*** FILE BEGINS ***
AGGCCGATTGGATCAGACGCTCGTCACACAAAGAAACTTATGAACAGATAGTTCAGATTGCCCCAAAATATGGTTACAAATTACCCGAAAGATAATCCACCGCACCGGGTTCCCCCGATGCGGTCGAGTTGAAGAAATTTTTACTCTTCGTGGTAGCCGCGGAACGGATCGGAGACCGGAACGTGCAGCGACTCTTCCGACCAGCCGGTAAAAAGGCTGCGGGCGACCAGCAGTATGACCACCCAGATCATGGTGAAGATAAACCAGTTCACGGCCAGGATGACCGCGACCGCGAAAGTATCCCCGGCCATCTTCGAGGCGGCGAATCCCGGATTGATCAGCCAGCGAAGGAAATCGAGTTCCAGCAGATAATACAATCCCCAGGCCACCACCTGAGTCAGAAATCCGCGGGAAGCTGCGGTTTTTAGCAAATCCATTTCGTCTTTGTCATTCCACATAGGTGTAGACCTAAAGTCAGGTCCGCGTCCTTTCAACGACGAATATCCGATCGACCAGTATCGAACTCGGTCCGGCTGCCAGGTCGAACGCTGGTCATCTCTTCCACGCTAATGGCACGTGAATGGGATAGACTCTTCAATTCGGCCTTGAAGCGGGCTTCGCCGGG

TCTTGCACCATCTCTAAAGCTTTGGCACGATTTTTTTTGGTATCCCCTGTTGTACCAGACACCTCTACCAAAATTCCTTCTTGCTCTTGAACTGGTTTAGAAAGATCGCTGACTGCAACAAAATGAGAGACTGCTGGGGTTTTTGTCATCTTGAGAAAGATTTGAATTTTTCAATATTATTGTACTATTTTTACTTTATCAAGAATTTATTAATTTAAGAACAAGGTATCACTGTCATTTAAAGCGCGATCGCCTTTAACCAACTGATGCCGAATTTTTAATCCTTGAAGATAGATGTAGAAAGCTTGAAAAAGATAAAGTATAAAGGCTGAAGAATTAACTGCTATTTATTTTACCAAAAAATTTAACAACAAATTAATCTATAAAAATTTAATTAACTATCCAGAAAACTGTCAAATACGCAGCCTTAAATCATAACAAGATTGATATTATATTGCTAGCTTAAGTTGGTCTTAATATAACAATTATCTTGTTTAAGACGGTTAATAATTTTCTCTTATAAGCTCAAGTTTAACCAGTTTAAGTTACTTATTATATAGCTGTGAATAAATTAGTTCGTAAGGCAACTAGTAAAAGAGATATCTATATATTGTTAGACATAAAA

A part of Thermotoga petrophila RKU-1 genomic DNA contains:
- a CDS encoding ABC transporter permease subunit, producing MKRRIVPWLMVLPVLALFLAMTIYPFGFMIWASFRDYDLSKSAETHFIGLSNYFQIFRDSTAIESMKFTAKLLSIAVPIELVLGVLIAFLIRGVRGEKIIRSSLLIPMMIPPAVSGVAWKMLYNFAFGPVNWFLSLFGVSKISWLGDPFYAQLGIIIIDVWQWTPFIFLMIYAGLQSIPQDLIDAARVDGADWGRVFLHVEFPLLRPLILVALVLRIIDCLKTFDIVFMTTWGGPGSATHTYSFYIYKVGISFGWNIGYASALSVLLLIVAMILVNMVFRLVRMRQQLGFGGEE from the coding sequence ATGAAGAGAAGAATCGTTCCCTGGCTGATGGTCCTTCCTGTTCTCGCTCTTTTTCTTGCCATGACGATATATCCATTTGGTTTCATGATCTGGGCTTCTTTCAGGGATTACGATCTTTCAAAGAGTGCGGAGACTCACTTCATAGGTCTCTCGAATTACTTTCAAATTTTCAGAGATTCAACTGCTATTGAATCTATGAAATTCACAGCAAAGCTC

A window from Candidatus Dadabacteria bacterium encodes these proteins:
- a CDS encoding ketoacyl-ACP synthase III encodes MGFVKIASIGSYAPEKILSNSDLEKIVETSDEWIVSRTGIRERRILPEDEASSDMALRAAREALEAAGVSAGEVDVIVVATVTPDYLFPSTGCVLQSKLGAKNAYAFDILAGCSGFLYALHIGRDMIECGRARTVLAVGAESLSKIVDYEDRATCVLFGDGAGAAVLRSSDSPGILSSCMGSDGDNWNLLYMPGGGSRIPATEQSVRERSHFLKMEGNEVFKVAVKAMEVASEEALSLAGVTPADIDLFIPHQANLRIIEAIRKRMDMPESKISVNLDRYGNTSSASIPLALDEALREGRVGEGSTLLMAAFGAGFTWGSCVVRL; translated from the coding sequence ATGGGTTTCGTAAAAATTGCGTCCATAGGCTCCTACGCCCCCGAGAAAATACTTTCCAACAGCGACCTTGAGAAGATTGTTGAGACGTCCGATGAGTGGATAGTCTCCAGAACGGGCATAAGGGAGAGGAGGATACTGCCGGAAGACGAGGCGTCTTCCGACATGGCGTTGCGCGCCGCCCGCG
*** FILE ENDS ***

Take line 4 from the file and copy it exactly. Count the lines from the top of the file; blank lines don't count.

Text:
- a CDS encoding ABC transporter permease subunit, producing MKRRIVPWLMVLPVLALFLAMTIYPFGFMIWASFRDYDLSKSAETHFIGLSNYFQIFRDSTAIESMKFTAKLLSIAVPIELVLGVLIAFLIRGVRGEKIIRSSLLIPMMIPPAVSGVAWKMLYNFAFGPVNWFLSLFGVSKISWLGDPFYAQLGIIIIDVWQWTPFIFLMIYAGLQSIPQDLIDAARVDGADWGRVFLHVEFPLLRPLILVALVLRIIDCLKTFDIVFMTTWGGPGSATHTYSFYIYKVGISFGWNIGYASALSVLLLIVAMILVNMVFRLVRMRQQLGFGGEE from the coding sequence ATGAAGAGAAGAATCGTTCCCTGGCTGATGGTCCTTCCTGTTCTCGCTCTTTTTCTTGCCATGACGATATATCCATTTGGTTTCATGATCTGGGCTTCTTTCAGGGATTACGATCTTTCAAAGAGTGCGGAGACTCACTTCATAGGTCTCTCGAATTACTTTCAAATTTTCAGAGATTCAACTGCTATTGAATCTATGAAATTCACAGCAAAGCTC